Embargo Watch

Keeping an eye on how scientific information embargoes affect news coverage

Global Edmonton loses access to Government of Alberta embargoed material after tweets

with one comment

On February 9, Lynda Steele, an anchor at Global Edmonton, sent out the following tweets:

BREAKING BUDGET NEWS – Another record deficit, more money for health care and hope for recession recovery. #yeg #ableg [2/9/2010  3:16:44 PM]

The budget deficit for the coming year is projected to be 4.7 billion, almost double what was projected in last year’s budget forecast. [2/9/2010  3:17:08 PM]

Most of the new spending is going to health. 1.7 billion dollars more this year, [2/9/2010  3:17:20 PM]

Edmonton will receive about 100 million dollars less fr province – for Calgary the shortfall could be 150 million. #ableg [2/9/2010  3:17:53 PM]

The Alberta budget announcement was embargoed until 3:20 p.m., however, as noted by Mack D. Male’s MasterMaq blog, where I found this story and Lynda’s tweets. Lynda had broken an embargo on Budget Day.

As detailed by Mack and Dave Cournoyer, Lynda shut down her Twitter account at the end of March. On March 30, Government of Albert public affairs bureau managing director Lee Funke wrote a letter to Global Edmonton news director Michael Fulmes (excerpt):

A breach of an embargo of any kind is a breach of trust. That is has to do with subject matter that can have market implications makes it all the more serious a matter. The Government of Alberta’s budget embargo rules for media are extremely permissive relative to those of the federal government and some other provinces. In exchange for this flexibility, government asks only that media agree to respect the rules of the embargo.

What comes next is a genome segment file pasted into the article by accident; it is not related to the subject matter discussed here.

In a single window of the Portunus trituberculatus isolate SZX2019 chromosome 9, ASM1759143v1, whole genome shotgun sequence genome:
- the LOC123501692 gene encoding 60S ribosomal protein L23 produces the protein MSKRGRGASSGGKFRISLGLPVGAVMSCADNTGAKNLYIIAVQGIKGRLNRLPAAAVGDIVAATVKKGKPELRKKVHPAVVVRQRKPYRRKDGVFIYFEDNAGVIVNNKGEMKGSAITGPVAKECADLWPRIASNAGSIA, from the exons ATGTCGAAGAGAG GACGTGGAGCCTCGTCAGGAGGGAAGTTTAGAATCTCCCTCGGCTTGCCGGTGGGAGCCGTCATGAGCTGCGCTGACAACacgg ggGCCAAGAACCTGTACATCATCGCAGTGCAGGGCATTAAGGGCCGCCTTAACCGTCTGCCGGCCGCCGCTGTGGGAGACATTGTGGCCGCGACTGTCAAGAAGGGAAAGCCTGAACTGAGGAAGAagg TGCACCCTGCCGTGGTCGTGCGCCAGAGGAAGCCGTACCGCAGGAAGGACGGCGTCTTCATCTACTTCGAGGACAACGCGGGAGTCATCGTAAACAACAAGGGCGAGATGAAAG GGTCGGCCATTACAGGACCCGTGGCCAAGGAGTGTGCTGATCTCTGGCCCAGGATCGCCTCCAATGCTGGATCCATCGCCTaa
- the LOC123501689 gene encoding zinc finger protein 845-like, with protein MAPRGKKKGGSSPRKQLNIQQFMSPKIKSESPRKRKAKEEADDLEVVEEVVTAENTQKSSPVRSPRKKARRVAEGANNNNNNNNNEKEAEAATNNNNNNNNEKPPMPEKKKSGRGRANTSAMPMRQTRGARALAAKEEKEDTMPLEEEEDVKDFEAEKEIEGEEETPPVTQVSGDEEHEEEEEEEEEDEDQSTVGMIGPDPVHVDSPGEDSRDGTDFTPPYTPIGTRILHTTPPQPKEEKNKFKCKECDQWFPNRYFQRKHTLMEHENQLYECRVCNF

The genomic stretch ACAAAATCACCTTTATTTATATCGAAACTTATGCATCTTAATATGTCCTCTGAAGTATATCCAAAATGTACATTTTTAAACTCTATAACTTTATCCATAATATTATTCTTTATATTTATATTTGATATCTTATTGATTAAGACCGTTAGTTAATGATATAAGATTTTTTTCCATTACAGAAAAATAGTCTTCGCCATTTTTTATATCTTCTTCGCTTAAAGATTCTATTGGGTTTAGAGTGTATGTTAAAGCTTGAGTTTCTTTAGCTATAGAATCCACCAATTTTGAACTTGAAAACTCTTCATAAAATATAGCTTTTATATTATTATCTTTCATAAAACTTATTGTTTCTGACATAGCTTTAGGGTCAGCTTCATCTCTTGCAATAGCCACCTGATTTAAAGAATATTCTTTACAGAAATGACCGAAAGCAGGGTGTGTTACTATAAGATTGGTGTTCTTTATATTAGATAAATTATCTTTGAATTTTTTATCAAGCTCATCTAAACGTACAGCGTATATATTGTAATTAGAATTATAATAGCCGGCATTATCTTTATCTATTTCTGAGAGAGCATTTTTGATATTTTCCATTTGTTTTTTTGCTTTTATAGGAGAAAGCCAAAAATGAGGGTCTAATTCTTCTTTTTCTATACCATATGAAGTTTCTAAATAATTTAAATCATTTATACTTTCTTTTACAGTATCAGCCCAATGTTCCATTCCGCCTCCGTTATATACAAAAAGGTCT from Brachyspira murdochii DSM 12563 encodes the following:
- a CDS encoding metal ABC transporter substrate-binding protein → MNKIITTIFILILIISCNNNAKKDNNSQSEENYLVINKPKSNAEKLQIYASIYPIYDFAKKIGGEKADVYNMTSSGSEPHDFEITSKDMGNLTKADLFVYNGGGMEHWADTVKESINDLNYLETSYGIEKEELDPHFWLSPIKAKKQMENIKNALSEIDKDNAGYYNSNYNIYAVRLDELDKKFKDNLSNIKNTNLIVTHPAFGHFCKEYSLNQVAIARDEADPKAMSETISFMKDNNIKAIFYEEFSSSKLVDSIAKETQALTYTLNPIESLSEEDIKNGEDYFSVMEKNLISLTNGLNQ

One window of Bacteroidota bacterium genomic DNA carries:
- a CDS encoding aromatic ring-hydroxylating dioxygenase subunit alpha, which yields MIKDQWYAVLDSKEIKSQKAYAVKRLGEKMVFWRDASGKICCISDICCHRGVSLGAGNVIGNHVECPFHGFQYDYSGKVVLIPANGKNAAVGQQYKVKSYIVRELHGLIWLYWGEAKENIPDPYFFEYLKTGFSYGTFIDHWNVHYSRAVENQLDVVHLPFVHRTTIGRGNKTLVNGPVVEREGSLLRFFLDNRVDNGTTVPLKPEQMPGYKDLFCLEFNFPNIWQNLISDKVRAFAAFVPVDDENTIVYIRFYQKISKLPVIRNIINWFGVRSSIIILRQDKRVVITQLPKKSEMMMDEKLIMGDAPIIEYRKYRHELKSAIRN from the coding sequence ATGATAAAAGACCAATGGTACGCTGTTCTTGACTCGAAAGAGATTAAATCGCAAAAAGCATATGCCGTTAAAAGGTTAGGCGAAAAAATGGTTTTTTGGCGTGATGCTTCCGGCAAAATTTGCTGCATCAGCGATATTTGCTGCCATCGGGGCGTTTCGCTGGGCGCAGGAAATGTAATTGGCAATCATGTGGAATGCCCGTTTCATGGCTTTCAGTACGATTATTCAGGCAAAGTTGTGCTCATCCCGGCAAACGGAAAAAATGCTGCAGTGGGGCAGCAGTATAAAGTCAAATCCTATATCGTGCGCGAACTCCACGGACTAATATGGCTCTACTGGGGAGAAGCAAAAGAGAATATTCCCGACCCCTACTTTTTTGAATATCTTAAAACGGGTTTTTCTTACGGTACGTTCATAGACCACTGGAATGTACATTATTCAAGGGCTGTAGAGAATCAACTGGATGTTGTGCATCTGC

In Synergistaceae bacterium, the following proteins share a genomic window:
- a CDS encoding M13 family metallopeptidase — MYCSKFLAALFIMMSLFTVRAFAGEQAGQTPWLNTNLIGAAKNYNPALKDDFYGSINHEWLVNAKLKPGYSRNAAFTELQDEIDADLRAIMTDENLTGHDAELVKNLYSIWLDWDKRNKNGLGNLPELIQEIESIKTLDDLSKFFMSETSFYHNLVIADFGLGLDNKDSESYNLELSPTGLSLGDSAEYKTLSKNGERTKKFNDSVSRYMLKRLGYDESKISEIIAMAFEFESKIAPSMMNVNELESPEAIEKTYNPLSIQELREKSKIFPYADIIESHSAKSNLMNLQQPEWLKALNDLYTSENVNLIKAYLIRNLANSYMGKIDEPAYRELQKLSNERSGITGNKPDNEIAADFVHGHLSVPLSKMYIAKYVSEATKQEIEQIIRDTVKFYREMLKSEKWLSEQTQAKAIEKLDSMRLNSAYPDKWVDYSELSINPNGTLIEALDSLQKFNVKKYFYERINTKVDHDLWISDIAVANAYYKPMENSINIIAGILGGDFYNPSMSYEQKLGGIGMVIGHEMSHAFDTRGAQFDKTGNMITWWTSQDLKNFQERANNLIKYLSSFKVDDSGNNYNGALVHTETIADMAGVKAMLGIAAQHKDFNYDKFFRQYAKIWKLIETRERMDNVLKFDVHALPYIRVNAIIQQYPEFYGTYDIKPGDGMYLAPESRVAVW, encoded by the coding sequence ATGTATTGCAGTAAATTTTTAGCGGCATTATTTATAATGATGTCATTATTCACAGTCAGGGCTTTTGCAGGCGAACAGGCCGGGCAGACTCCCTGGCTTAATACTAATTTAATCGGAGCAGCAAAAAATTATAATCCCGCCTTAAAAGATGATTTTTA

Global Edmonton breached that agreement. In light of the fact that this is the second budget embargo breach in three years by an Alberta media outlet, we must now consider more severe restrictions on the entire media corps for future budgets and simmer events, including a strict lockup where electronic devices are removed.

The letter goes on to say:

…it is imperative that Global Edmonton specifically be sanctioned for its breach of this embargo to ensure fairness to those media that did respect the agreement. Effective immediately, all Global Edmonton personnel will be denied access to any embargoed information or media relations event by the Alberta government until the end of the 2010 calendar year.

Yes, the punishment for a three-minute embargo break lasts the rest of a calendar year.

In early March, I wrote about a time I broke an embargo unintentionally on Twitter. And earlier this month, Bora Zivkovic, Cassie Rodenberg and I discussed — on Twitter, appropriately — whether a tweet could count as an embargo break. Although the three of us seemed to agree that they could, journals have so far apparently only considered tweets breaks if they lead to “official” media coverage. The government of Alberta apparently agrees with me, Bora, and Cassie.

Shameless plug alert: This may be a good topic of discussion for me and Canwest National Affairs Correspondent David Akin when we appear on a panel on embargoes together at the Canadian Science Writers’ Association conference in Ottawa in June.

Written by Ivan Oransky

April 19, 2010 at 9:00 am

Posted in Uncategorized

One Response

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  1. Sounds like a valid punishment. Rules need to be respected.

    Edmonton

    November 10, 2010 at 9:34 am


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